The Broken Leasehold System Needs To Change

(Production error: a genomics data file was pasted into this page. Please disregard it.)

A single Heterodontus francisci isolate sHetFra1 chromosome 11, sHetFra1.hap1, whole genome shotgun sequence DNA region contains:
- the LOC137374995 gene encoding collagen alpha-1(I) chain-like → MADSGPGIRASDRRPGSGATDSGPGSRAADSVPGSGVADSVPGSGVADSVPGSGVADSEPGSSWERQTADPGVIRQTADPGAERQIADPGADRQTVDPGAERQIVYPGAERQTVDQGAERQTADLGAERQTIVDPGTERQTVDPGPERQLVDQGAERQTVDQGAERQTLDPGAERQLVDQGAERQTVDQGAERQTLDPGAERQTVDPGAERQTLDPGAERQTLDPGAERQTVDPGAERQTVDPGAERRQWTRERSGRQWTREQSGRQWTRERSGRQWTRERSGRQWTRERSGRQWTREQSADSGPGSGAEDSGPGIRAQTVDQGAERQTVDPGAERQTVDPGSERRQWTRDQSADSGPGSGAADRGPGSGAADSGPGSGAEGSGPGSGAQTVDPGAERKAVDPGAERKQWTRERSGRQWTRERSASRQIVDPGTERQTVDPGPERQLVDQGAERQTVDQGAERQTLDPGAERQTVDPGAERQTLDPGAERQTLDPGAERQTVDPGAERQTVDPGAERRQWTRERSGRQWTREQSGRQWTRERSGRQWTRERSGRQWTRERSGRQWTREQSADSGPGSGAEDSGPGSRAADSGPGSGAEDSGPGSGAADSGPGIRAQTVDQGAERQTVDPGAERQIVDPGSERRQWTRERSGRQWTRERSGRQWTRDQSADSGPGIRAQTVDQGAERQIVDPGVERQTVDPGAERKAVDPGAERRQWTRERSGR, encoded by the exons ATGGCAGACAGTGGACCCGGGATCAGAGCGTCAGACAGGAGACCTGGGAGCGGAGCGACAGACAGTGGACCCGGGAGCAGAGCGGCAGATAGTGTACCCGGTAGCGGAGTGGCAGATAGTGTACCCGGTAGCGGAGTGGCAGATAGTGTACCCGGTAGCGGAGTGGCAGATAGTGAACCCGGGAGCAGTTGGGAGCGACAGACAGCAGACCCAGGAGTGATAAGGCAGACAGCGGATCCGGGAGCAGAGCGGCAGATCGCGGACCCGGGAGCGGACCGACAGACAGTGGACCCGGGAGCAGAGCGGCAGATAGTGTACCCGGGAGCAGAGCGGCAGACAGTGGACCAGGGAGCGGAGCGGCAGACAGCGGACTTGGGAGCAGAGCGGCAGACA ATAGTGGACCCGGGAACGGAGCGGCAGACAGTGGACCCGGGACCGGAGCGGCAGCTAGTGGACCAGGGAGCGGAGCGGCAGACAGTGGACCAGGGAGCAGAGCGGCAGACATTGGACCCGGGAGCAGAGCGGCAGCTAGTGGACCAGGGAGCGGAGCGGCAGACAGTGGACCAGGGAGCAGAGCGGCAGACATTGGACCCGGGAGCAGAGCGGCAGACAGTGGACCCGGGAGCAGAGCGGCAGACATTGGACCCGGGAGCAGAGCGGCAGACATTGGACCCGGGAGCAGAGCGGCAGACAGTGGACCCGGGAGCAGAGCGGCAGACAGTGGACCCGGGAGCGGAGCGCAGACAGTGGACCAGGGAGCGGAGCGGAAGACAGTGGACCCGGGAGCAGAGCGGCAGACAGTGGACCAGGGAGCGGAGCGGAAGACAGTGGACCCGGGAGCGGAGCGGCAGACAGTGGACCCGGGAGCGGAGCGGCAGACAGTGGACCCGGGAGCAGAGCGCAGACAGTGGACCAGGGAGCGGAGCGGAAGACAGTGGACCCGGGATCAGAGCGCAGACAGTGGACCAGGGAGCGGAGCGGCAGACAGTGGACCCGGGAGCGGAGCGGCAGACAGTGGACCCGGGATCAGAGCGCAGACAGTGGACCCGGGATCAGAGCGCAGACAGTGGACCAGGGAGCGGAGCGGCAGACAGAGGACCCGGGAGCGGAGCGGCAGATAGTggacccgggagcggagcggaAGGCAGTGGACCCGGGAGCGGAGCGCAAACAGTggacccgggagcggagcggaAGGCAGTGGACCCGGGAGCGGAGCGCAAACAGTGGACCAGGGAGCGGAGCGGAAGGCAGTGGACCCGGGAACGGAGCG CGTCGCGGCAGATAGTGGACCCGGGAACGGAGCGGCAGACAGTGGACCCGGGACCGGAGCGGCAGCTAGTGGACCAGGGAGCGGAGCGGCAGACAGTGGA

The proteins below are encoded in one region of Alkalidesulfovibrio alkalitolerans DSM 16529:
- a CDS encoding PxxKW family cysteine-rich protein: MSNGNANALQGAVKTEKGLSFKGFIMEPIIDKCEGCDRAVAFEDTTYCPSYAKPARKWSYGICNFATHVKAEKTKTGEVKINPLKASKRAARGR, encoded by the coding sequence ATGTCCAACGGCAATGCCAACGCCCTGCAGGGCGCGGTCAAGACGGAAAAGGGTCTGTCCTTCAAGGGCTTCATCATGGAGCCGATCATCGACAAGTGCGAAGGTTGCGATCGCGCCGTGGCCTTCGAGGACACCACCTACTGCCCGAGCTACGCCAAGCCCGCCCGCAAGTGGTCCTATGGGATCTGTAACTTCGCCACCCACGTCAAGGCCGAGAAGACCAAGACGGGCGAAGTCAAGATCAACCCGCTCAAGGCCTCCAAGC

Technical questions about property ownership would normally be considered a hot political issue but that has changed in the last 12 months. Leasehold has been described as "the PPI of the house building industry" and even by the Secretary of State as a "feudal" system, and a real scandal has emerged as people have discovered they don't actually own the homes they bought. It gets worse; they are tied in to a long lease which require them to pay ground rent on annual basis for the length of the lease. Some of the leases have ground rents that double every ten years, so what starts out as a modest payment of a few hundred pounds becomes an astronomical figure further down the line, rendering some properties unsellable. The leases can contain other onerous clauses- I know of people who have been told they need to pay £3000 to the freeholder in order to obtain their permission to build an extension, and others charge £108 just to ask a question of the freeholder. These leases have been deliberately designed to screw as much money out of the people living in the home for as long as possible. Only last weekend a story emerged of a retired couple who paid £38,000 to purchase the freehold of their property-original selling price £320,000. Not only were they ripped off through the original purchase which would have saddled them with annual payments of over £9,000 a year for "ground rent" they have had to pay through the nose to rid themselves of this onerous lease because the current system is weighted in favour of the freeholder. There have always been leasehold properties of one description or another and were normally subject to a "peppercorn" rent , a nominal symbolic charge of no monetary value. Over the last decade or so though a number of developers have sought to monetise this practice by creating leases with the sort of onerous ground rents described above. Not one developer has put forward any convincing argument about what these payments are for. Then there are the ultimate owners of these leases- developers usually sell the leases on to third parties after a couple of years, and they often then get lost in a complicated web of companies with the ultimate ownership often ending up offshore. No doubt some of the names that pop up in the paradise papers will have freehold interests. The extent of the problem has not been revealed by developers but it is thought hundreds of thousands of houses could have been sold with these onerous leases, reducing their sell on value in some cases and rendering them unsellable in others. The Government have subsidised this racket through the help to buy scheme and nobody knows what exposure they or institutional lenders have. There have been multiple failures across the board; the lenders, the solicitors who say the leases are "standard" and the developers whose sales pitch either played down the impact of leasehold (for example one who told the purchaser it would cost £6000 to buy the freehold who was then later quoted £54,000) or omitted mention of it altogether until contracts were being signed. There needs to be a thorough examination of the failings across the board to ensure something like this never happens again. To their credit, the Government have realised this practice cannot continue and are currently considering responses to a consultation on the subject. It seems likely that an outright ban on sales of new homes on a leasehold basis will follow but so far there doesn't seem to be any prospect of help for those already trapped in leasehold properties. That is why I am introducing in Parliament what is known as a "ten minute rule bill" to liberate them from this 21st century Rachmanism. At the moment leaseholders can in theory purchase their freehold but the system is incredibly convoluted and expensive, often the leaseholder will have to pay the freeholders costs of having the price determined by a tribunal, that usually includes surveyors and lawyers whose job it is to maximise the purchase price. This leads to the kind of ridiculous prices referred to above and the injustice of the leaseholder having to pay for the privilege of people working out ways of how they can be charged even more. Ten minute rule bills very rarely make it onto the statute book but this bill has support from both Government and opposition MPs, showing how widespread the abuses have been and how, in this hung Parliament there is real cross party appetite to end this scandal. After all, as the saying goes, an Englishman's home is his castle and there can be very few people who believe that should mean you are in hock to a secretive offshore investor for the rest of your life. That's the reality for thousands of people and that is why it has to end.